Friday, February 26, 2010
Monday, February 22, 2010
"What a wonderful song that is. And what a great truth it teaches. You have an earthly father. He is your mother’s dear companion. I hope you love him and that you are obedient to him. But you have another father. That is your Father in Heaven. He is the Father of your spirit, just as your earthly father is the father of your body. And it is just as important to love and to obey your Father in Heaven as it is to love and obey your earthly father.
We speak with our earthly father. He is our dear friend, our protector, the one who usually supplies our food and clothing and home. But we also speak to our Father in Heaven. We do this with prayer. I hope that every night and every morning you get on your knees and speak with your Father in Heaven...It is not asking too much, is it, to take a few minutes of each day to speak with your Father in Heaven when you know that you are a child of God?"
(Gordon B. Hinckley, “You Are a Child of God,” Ensign, May 2003, 117)
Thursday, February 18, 2010
Wednesday, February 17, 2010
If we go forward with our family home evenings, our homes will be enriched, our wards and branches will grow and prosper, our lives will be purified, and the gates of hell will not prevail against us."
James E. Faust, “Enriching Our Lives through Family Home Evening,” Ensign, Jun 2003, 2–6
Have you seen the blessings of Family Home Evening in the lives of you and your family?
Monday, February 15, 2010
Sunday, February 14, 2010
It was a stake women's basketball game. A cure really. Now you might be thinking, what? A stake basketball game, self-medicating? Hmmm, that's interesting.
So let me explain - I played and I played hard, not the kind of hard I played in high school but the kind of hard that a Mommy who needs to just get the "Mommy Wiggles" out does. And it felt good. I came home tired but rejuvenated. And then the late night wakings of a Mommy with a new little one began and as I sat there nursing at two a.m., half asleep, the thought popped into my mind that that night's game was self-medicating. Weird, I know, but that was my thought.
So the following day I looked up this definition:
First we must accept the prescription:
"Water cannot be drawn from an empty well, and if you are not setting aside a little time for what replenishes you, you will have less and less to give to others, even to your children. Avoid any kind of substance abuse (so ladies no real self-medicating :), mistakenly thinking that it will help you accomplish more. And don’t allow yourself to be caught up in the time-wasting, mind-numbing things like television soap operas or surfing the Internet. Turn to the Lord in faith, and you will know what to do and how to do it."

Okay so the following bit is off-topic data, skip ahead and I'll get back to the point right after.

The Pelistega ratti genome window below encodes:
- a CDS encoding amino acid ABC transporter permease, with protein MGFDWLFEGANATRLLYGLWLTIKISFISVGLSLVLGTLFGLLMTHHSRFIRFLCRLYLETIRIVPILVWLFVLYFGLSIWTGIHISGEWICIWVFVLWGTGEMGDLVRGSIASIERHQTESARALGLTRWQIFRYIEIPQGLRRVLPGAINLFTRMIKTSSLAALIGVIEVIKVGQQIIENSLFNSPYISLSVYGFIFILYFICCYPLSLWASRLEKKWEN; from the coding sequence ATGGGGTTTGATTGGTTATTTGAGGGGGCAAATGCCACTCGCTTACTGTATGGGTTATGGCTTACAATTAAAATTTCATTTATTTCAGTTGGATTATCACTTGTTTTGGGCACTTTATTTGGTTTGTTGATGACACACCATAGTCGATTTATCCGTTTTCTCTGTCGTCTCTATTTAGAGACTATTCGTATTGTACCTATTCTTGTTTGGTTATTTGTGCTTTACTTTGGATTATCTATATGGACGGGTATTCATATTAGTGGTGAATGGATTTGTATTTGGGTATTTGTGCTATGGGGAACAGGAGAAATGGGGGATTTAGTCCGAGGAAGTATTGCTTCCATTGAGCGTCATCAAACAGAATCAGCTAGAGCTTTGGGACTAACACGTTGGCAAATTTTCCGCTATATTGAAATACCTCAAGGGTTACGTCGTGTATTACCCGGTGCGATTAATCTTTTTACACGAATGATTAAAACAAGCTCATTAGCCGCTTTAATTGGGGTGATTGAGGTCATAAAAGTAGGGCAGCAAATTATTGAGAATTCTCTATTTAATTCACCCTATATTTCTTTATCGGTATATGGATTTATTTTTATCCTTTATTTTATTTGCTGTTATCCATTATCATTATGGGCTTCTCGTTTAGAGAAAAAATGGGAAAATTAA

Thursday, February 11, 2010
2. Print 1 copy of the "Choose The Wrong" cards (2 cards)
3. You should have a total of 12 cards. Mix them up well and place them face down in 3 rows of four or 4 rows of three.
4. A child turns over two cards. (Have the child read each card or the teacher may read the them.) If they are a CTR match they keep the set. If they do not match they are replaced face down in the same spot. (In eather case it is now the next childs turn.)
5. If at any time a child turn over a CTW Card they stop playing, replace the card(s) and it is the next students turn.
6. Play until all the CTR matches are found.
Tuesday, February 9, 2010
This week has been a typical week at our house, a week like many of stay at home mothers...trying to spend time with and raise my children, amidst the chaos of a messy and getting messier house, all the while getting little and even littlier amounts of sleep. This week has been normal other than my total break down on Monday night. :) My husband was gone to class and thus had been gone all day and I was at my wits end. Really, I was just a time bomb waiting to blow. I could go on and on about the reasons why I blew (some of which included pans banging in the kitchen and digging through the garbage can) but I'm sure many of you could make a list of your own and could relate quite perfectly (although your story might not end in a dramatic cry fest, or maybe it would. Please tell me it would, so I can convince myself I am not in need of some therapy). ;)
It was a dramatic evening to say the least and quite exhausting. I determined one, that I need more sleep and two, that my life needs more balance and then an email came from my Grandpa with this quote:
"Gradually, eternal principles can get lost within the labyrinth of 'good ideas.' “ This was one of the Savior's criticisms of the religious 'experts' of His day, whom He chastised for attending to the hundreds of minor details of the law while neglecting the weightier matters (see Matthew 23:23)."So how do we stay aligned with these weightier matters? Is there a constant compass that can help us prioritize our lives, thoughts, and actions?". . . The Savior revealed the way. When asked to name the greatest commandment, He did not hesitate. 'Thou shalt love the Lord thy God with all thy heart, and with all thy soul, and with all thy mind,' He said. 'This is the first and great commandment' (Matthew 22:37, 38). Coupled with the second great commandment—to love our neighbor as ourselves (see Matthew 22:39)—we have a compass that provides direction not only for our lives but also for the Lord's Church on both sides of the veil." Dieter F. Uchtdorf, "The Love of God," Ensign, Nov. 2009, 21